In this honest, frank, and funny debut novel, four best friends make a pact during their senior year of high school to lose their virginities—and end up finding friendship, love, and self-discovery along the way.
To be honest, the sex pact wasn’t always part of the plan.
Layla started it. She announced it super casually to the rest of the girls between bites of frozen yogurt, as if it was just simply another addition to her massive, ever-evolving To Do List. She is determined to have sex for the first time before the end of high school. Initially, the rest of the crew is scandalized, but, once they all admit to wanting to lose their v-cards too, they embark on a quest to do the deed together... separately.
Layla’s got it in the bag. Her serious boyfriend, Logan, has been asking for months.
Alex has already done it. Or so she says.
Emma doesn’t know what the fuss is all about, but sure, she’ll give it a shot.
And Zoe, well, Zoe can’t even say the o word without bursting into giggles.
Will everything go according to plan? Probably not. But at least the girls have each other every hilarious, heart-warming, cringe-inducing step of the way.
From debut author Lindsey Rosin, Cherry is a coming-of-age, laugh-out-loud tale of first times, last chances, and the enduring friendships that make it all worthwhile.
Cherry The beginning . . . To be honest, the sex pact wasn’t always part of the plan.
Layla Baxter started it.
She announced it super casually to the rest of the girls—Alex, Zoe, and Emma—between bites of froyo, as if it were simply another addition to her massive, ever evolving to-do list. “I added a new bullet point today,” she said as she mixed a fresh spoonful of Sno-Caps into her frozen yogurt. Every Sunday afternoon at exactly 4:00 p.m. The Crew (as the girls were commonly known) would meet at their favorite froyo spot, The Bigg Chill, and huddle around their regular table for an important hour of sugar and gossip.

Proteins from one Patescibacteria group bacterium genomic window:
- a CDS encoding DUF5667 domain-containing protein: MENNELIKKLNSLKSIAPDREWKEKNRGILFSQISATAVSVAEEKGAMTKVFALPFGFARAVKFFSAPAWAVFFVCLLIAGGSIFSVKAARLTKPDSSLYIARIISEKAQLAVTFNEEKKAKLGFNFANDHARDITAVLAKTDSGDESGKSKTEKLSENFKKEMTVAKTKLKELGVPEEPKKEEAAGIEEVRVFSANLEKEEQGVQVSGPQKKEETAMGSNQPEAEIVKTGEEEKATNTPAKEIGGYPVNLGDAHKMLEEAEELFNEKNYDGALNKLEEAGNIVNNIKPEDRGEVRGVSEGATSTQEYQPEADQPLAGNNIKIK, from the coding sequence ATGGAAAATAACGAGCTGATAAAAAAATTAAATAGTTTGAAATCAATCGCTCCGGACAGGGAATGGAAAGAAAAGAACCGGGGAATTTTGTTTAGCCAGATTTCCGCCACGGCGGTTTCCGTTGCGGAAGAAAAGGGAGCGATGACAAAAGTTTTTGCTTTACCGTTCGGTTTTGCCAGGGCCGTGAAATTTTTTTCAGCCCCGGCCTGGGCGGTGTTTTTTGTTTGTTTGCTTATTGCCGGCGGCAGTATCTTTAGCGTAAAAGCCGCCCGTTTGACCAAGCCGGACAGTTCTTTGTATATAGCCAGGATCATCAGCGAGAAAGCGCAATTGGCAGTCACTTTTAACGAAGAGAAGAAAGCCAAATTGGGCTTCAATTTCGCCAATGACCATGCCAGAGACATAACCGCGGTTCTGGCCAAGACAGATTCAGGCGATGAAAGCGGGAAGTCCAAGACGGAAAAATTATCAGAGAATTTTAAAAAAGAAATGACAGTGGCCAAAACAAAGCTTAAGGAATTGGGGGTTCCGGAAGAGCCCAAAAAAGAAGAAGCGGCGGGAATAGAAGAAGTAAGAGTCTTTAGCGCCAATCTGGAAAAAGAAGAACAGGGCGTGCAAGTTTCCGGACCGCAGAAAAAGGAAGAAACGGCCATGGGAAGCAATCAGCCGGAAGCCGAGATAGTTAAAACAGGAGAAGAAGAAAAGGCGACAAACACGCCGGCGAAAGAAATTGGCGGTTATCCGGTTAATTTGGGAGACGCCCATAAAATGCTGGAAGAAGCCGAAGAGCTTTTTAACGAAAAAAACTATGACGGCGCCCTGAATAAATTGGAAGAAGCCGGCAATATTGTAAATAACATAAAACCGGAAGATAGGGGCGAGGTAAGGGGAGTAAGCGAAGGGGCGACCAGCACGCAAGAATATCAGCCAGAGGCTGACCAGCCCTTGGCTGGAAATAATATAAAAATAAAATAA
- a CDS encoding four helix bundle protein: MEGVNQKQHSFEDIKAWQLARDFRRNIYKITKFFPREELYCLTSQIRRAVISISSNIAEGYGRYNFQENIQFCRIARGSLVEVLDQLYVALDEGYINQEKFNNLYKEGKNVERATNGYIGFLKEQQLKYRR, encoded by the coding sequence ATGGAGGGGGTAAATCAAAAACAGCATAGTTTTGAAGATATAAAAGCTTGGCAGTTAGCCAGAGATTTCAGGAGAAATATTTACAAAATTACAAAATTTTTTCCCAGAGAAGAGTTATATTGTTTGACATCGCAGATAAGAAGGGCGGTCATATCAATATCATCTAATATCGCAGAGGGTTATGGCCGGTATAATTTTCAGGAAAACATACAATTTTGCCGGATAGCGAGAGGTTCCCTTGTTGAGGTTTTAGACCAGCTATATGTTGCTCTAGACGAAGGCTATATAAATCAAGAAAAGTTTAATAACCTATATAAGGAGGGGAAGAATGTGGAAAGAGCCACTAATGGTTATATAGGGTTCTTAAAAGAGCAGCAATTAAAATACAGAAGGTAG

“Oh yeah?” Zoe asked, humoring Layla.
“Yeah. Well. Actually . . .” Layla smiled. “I added three new bullet points. Three felt like the right number.” Layla swept her long blond hair up into her signature bun, which was always equal parts messy and adorable. With Layla, everything was an “always.” Everything had an order or a pattern or some sort of special meaning. True to form, she always—always—ordered the same frozen yogurt combination: a chocolate, peanut butter swirl with Sno-Caps on the side.
Zoe Reed also always ordered the same flavor: classic, plain vanilla. Vanilla really was Zoe’s favorite flavor, but beyond that the truth was she also made most of her life choices with the hope of drawing as little attention to herself as possible. She blamed the habit on her bright red, almost orangeish hair. It was frizzy, dry, and nearly unmanageable, but unless Zoe wanted to rock some sort of buzz cut—which was obviously out of the question—there wasn’t much she could do to improve the situation. She was stuck with it. With the hair. And the red. And the frizz. Which meant that everything else about Zoe had to be toned down accordingly. Even her frozen yogurt flavor: always vanilla.
“Lay, you gonna actually tell us about your new bullet points,” Alex prodded, “or are you just gonna be a cocktease about it?”
“Alex. I am not being a tease—” Layla fought back playfully.
“Except you totally are. . . .” Alex smirked.